When you’re thinking about what your kids should be learning, philosophy is probably the last thing on your mind.
Most parents are keen for their children to be practising reading, maths, science and English, as this is what they see as education. And other subjects like arts or sports are more likely to be neglected despite reports that show how important these are for all round educational achievement.
So philosophy probably isn’t a priority, if it’s considered at all.
However, it’s becoming clear to many professionals that incorporating philosophy into educational approaches can have valuable benefits to youngsters.
Whether home educating parents, or teachers in schools, many are put off the idea of philosophy, considering it something they know nothing about and possibly too academic for most learners.
But put very simply philosophy is about an inquiring mind, a mind that is curious and questioning as children’s minds already are. Their endless ‘why’ questions are an indication of that. And it is about sharing and discussing ideas that result from those, examining how we live, why things are, anything that relates to the world and the way we all interact with it. A practice within the reach of anybody no matter what the level.
Philosophical discussions with children can be prompted by a simple stimuli like a book or a story, and then inviting thoughts about what happened and why. For example, a simple story like ‘Charlie and the Chocolate Factory’ could prompt discussions about why the other kids behaved the way they did, was that ok, and why not?
Once children have become used to the idea that their ideas are welcomed deeper moral or ethical issues can be discussed like; is it ever ok to steal?’ Can we think of times when it would be justified? And similar questions which challenge pre-set ideas and help children see that behaviour isn’t always black or white.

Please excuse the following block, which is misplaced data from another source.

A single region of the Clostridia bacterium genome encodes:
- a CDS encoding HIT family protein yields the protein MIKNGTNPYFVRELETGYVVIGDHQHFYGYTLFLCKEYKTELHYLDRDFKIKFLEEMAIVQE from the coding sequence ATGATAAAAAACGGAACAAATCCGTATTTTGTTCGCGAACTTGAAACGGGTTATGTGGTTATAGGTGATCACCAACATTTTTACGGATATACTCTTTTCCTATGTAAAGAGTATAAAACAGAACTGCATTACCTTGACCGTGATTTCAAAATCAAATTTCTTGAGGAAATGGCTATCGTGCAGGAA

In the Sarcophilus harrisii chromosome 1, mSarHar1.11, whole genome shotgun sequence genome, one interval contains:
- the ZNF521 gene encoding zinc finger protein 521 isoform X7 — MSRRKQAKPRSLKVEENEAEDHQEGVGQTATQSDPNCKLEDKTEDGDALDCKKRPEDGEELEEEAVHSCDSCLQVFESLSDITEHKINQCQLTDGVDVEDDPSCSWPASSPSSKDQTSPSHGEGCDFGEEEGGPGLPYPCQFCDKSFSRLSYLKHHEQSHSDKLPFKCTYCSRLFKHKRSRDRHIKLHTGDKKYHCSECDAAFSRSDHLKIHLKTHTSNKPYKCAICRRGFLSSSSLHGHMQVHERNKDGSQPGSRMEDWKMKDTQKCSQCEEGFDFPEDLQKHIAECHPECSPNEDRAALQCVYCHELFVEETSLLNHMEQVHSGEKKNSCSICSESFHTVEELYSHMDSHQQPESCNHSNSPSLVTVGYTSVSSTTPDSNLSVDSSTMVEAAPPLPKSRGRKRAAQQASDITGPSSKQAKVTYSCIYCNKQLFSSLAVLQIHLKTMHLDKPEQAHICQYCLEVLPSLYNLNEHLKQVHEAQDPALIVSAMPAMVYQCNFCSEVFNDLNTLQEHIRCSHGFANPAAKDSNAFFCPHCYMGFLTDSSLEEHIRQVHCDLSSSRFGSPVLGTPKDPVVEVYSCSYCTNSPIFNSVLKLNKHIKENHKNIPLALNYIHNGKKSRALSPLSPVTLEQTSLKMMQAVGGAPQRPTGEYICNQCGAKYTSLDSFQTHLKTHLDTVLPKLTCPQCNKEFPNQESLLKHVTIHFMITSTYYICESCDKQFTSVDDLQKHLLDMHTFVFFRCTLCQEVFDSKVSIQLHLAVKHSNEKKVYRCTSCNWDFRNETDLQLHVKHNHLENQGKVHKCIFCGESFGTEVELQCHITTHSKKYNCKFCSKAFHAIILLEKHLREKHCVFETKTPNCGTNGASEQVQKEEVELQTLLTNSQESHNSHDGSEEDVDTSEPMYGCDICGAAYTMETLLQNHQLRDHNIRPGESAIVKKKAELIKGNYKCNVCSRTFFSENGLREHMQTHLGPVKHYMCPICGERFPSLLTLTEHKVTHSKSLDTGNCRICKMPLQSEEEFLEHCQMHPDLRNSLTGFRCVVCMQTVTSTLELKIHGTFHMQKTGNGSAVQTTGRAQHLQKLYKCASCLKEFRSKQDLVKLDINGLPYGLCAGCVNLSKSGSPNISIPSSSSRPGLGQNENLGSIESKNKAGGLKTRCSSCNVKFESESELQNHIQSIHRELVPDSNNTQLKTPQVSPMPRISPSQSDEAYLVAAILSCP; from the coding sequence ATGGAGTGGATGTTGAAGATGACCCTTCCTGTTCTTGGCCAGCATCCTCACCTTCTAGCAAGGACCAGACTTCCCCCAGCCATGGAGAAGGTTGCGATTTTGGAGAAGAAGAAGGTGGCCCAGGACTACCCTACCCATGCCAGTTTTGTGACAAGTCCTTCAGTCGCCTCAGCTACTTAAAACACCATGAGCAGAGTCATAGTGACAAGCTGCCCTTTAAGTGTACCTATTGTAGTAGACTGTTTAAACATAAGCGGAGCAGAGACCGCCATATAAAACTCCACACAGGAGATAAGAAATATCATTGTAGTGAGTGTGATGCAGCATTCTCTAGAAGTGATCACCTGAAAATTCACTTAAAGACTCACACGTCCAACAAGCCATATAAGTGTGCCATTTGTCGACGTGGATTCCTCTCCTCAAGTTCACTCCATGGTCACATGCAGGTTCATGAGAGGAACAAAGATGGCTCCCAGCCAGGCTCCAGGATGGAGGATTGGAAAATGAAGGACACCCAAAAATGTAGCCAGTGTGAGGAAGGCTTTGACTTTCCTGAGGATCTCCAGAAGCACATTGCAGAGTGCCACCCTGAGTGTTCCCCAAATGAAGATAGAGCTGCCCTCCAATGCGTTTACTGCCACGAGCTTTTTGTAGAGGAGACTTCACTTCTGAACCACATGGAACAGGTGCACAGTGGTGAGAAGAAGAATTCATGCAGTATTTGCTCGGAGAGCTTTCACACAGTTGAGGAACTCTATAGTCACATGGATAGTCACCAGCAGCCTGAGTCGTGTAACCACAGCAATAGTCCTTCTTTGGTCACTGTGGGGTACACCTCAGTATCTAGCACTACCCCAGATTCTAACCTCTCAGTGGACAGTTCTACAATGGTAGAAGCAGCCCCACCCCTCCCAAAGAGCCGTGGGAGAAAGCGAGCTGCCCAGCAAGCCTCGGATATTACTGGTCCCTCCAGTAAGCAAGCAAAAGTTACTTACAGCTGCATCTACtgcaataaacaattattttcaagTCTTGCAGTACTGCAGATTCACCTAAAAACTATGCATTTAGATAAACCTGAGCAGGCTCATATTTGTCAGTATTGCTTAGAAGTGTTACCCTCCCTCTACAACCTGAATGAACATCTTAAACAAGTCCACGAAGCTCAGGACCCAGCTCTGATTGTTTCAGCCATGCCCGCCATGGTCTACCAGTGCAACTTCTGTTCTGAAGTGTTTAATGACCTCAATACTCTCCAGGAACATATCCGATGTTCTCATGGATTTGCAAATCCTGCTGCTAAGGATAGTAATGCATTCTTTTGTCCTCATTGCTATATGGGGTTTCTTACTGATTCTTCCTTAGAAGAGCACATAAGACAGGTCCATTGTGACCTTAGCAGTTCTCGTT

Discussions like these have many benefits for the learners. These are less about the conclusions they come to, and more about promoting skills which spill over into other aspects of their development, both educationally and personally.
These skills include speaking and listening, increased confidence and trust, development of the ability to argue and disagree but remain friends, extended reasoning ability, development of morals and ethics, and increased wellbeing as having their views heard makes youngsters feel more valued.
Sapere is a charity which supports philosophy for children and gives guidance to those wanting to develop it. They believe that philosophy with children develops four vital elements of their thinking which they call the three Cs: Critical, Creative, Collaborative and Caring, all essential for living as well as learning.
Claire Cassidy from the University of Strathclyde believes that the benefits of philosophy for children extends far beyond the curriculum and is a useful approach to their learning as she outlines here.
So it is perhaps worth investigating and making part of our learners’ lives as there are no boundaries as to where you can practice it, or where it will take you.